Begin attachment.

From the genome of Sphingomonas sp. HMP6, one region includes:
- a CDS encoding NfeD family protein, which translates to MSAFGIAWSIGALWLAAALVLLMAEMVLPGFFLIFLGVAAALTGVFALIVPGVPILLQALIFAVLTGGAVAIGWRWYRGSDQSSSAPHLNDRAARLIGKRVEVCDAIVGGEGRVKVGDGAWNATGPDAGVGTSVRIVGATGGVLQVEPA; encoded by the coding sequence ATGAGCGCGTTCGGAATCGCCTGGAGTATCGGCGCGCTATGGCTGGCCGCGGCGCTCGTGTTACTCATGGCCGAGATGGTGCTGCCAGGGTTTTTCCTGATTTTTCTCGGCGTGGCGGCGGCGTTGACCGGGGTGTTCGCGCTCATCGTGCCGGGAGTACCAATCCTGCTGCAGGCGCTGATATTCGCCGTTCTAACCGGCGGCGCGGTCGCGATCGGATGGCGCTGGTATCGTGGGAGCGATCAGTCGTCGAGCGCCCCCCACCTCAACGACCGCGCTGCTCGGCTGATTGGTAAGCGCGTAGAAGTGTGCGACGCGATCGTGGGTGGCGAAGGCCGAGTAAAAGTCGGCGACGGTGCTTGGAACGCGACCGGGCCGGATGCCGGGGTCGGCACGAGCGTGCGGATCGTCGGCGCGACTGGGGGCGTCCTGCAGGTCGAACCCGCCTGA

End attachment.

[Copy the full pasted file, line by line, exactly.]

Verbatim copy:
From the genome of Sphingomonas sp. HMP6, one region includes:
- a CDS encoding NfeD family protein, which translates to MSAFGIAWSIGALWLAAALVLLMAEMVLPGFFLIFLGVAAALTGVFALIVPGVPILLQALIFAVLTGGAVAIGWRWYRGSDQSSSAPHLNDRAARLIGKRVEVCDAIVGGEGRVKVGDGAWNATGPDAGVGTSVRIVGATGGVLQVEPA; encoded by the coding sequence ATGAGCGCGTTCGGAATCGCCTGGAGTATCGGCGCGCTATGGCTGGCCGCGGCGCTCGTGTTACTCATGGCCGAGATGGTGCTGCCAGGGTTTTTCCTGATTTTTCTCGGCGTGGCGGCGGCGTTGACCGGGGTGTTCGCGCTCATCGTGCCGGGAGTACCAATCCTGCTGCAGGCGCTGATATTCGCCGTTCTAACCGGCGGCGCGGTCGCGATCGGATGGCGCTGGTATCGTGGGAGCGATCAGTCGTCGAGCGCCCCCCACCTCAACGACCGCGCTGCTCGGCTGATTGGTAAGCGCGTAGAAGTGTGCGACGCGATCGTGGGTGGCGAAGGCCGAGTAAAAGTCGGCGACGGTGCTTGGAACGCGACCGGGCCGGATGCCGGGGTCGGCACGAGCGTGCGGATCGTCGGCGCGACTGGGGGCGTCCTGCAGGTCGAACCCGCCTGA